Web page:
Ainslie Ellis referenced some earlier research she had done in a paper at Ascilite 2006, in terms of a similar exercise. In her study she mapped individual’s representations to their personality types, she argued that physical comfort and connectivity were closely aligned with extravert personality types.

Gary argued that there was a distinction between universalist and relativist portrayals of learners. He has reviewed international studies on the creation of new learning spaces and argued there are a number of similarities in the approaches being adopted: starting with how people learn, looking at the unique attributes of the current demographic, identifying pedagogical innovations, linking to programme objectives and finally taking account of design consideration

He referred us to what looks like an interesting e-book by Bransford ‘How people learn book brain, mind, experience and school’, in which Bransford has distilled out some key principles of learning.

  • Learning is facilitated by the connections between the new and the familiar
  • Learning is facilitated by deliberate practice – salient feedback that draws learner focus
  • Deep learning (understanding) facilitates transfer
  • Deep learning is time consuming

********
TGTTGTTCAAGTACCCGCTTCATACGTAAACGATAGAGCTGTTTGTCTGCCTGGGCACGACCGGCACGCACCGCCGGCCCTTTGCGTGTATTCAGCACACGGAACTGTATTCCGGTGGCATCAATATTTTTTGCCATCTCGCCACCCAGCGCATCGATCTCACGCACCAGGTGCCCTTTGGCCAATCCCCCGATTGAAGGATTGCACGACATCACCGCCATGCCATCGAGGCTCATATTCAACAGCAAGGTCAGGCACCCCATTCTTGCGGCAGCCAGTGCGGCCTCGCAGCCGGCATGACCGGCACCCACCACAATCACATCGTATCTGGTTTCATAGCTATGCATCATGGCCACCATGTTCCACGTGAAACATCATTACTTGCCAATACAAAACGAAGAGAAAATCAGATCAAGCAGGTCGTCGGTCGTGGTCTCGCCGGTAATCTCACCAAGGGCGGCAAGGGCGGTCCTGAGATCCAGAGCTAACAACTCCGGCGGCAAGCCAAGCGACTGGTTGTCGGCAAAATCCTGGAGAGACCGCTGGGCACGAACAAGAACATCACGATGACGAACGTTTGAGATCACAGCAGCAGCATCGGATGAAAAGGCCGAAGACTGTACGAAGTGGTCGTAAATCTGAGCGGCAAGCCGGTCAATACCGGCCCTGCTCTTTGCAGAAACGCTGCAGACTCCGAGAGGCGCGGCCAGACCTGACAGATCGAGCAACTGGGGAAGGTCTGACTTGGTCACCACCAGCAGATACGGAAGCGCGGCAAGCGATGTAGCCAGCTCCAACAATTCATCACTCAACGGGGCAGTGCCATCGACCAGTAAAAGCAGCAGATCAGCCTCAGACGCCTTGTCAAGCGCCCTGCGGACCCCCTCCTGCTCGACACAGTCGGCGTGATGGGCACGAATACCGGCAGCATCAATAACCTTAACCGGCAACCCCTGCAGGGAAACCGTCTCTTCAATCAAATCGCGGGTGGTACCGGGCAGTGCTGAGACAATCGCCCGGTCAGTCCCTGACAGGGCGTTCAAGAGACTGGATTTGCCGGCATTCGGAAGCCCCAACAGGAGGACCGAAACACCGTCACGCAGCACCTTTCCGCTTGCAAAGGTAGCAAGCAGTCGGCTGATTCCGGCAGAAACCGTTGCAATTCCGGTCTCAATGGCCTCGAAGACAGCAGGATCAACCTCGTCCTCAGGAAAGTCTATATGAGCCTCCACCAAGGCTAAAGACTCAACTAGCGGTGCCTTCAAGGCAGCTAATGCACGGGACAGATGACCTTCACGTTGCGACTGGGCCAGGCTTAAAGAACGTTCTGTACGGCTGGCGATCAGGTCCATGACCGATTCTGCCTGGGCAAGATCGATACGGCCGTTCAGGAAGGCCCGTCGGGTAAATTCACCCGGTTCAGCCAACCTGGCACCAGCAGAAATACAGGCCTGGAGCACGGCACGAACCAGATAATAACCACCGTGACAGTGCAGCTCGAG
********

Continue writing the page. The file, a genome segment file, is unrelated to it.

• Motivation matters

He also referred to Chris Dede’s Educause report (2005) about planning for neomillenial learning and how today’s learners are no longer the people our educational system was designed to teach. Again there were strong resonances here with similar points made by Michelle and Piet and indeed across the conference there were a lot of papers on net generation research – including the work of Gregor Kennedy and Matthew Riddle. They are both interestingly also involved in new research on learning spaces.

Gary referred to a similar list to Michelle’s re: student characteristics from a chapter in Oblinger and Oblinger’s Netgeneration book (2005) where the characteristics are mapped to what this might mean in terms of the nature of the physical space to support this form of learning.

Learning characteristic –> Physical space

  • Group activity orientated –> Small group work space
  • Goal and achievement orientated –> Access to tutors etc in the learning space
  • Multi-taskers –> Table space for a variety of tools
  • Experimental trail and error learners –> Integrated lab facilities
  • Heavily reliant on network access –> IT highly integrated into all aspects of learning space